Five years to go from a wooden prototype with no completed engine could be a bridge too far. It is probably more likely the stealth bomber would not be ready until 2030. It is illustrative to examine the Russian stealth fighter program – the Su-57 – to predict how the PAK DA will fare.

A Sad Stealth History: It Took Two Decades To Develop a Stealth Fighter

Wondering why Russia has it tough when it comes to stealth technology? The Su-57 ‘stealth fighter’ program is a great example of Moscow’s stealth problems.

The Su-57 began development in 2002 and only 12 have been delivered to the Russian Air Force. So that is 20 years from research and development to delivery for the stealth fighter. Perhaps the Russians have learned more about stealth technology from the Su-57 program that can be transferred to the PAK DA, but that remains to be seen. Especially since the PAK DA prototype is now made of wood.

Transformation of Tactics  

But it is likely that the Russians will continue work on the PAK DA. It could transform tactics for the Russian Air Force. A stealth bomber could evade NATO anti-aircraft systems or stay out of range and fire stand-off weapons to eliminate radar or command and control centers. The hypersonic weapon capability would make it valuable to the Russian aerial fleet. It could become nuclear-capable as well. The PAK DA could play “quarterback” and be connected to unmanned bombers and autonomous tankers to extend the bomber’s range.

And what if the PAK DA is not that stealthy at all and serves as a missile truck instead of flying over enemy air defense systems? Without radar-evading characteristics, the PAK DA would have a quicker acquisition cycle.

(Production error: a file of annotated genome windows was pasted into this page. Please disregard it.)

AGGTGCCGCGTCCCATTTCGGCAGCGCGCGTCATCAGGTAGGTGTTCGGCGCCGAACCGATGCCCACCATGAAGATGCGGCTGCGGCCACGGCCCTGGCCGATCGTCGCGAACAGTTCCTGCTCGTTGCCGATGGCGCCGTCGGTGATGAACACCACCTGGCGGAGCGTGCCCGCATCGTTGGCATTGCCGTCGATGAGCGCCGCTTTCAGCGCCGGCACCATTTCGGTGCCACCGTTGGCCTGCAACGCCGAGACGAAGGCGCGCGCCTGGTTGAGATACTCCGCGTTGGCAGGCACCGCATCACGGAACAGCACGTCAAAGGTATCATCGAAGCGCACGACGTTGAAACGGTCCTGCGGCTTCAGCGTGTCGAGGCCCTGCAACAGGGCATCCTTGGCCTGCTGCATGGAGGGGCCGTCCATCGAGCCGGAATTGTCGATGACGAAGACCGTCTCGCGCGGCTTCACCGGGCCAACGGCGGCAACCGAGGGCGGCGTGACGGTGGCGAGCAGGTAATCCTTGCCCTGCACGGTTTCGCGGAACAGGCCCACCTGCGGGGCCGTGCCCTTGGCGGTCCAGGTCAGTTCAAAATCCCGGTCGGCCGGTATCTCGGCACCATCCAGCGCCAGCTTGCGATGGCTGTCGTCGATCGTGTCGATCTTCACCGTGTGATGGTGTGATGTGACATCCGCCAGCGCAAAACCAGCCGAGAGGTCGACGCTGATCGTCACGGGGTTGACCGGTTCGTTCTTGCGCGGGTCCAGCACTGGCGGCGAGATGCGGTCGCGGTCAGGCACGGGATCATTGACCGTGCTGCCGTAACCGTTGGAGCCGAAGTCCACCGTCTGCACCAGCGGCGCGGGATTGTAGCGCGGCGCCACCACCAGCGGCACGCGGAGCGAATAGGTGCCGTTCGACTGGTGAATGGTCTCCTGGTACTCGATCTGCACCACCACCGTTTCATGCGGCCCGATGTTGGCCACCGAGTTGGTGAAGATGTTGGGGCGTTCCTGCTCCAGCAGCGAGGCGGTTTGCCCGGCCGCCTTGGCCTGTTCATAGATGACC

Could the Bomber Have a Bigger Payload Than American Bombers?  

But the PAK DA may have a bigger payload than various American bombers such as the B-2 or B-1. It makes sense that the Russians would want a larger, strategic airplane. One thing the Russians could do is deploy the Kh-47M2 Kinzhal on the PAK DA. This is Russia’s hypersonic glide vehicle that can go MACH 10.


Image: Artist rendition. Creative Commons license.


Image Credit: Artist Concept.

Alas, this is mostly speculation until the PAK DA program is developed further. It is too early to say now what the Russians will build. But if constructed by the end of the decade and put into service it does have advantages such as threatening NATO with stand-off missiles, evading radar in a contested environment, and launching hypersonic missiles.

But right now, it has to be considered more of a concept than a real airplane.

Now serving as 1945’s Defense and National Security Editor, Brent M. Eastwood, Ph.D., is the author of Humans, Machines, and Data: Future Trends in Warfare. He is an Emerging Threats expert and former U.S. Army Infantry officer. You can follow him on Twitter @BMEastwood.

Written By

Now serving as 1945s New Defense and National Security Editor, Brent M. Eastwood, PhD, is the author of Humans, Machines, and Data: Future Trends in Warfare. He is an Emerging Threats expert and former U.S. Army Infantry officer.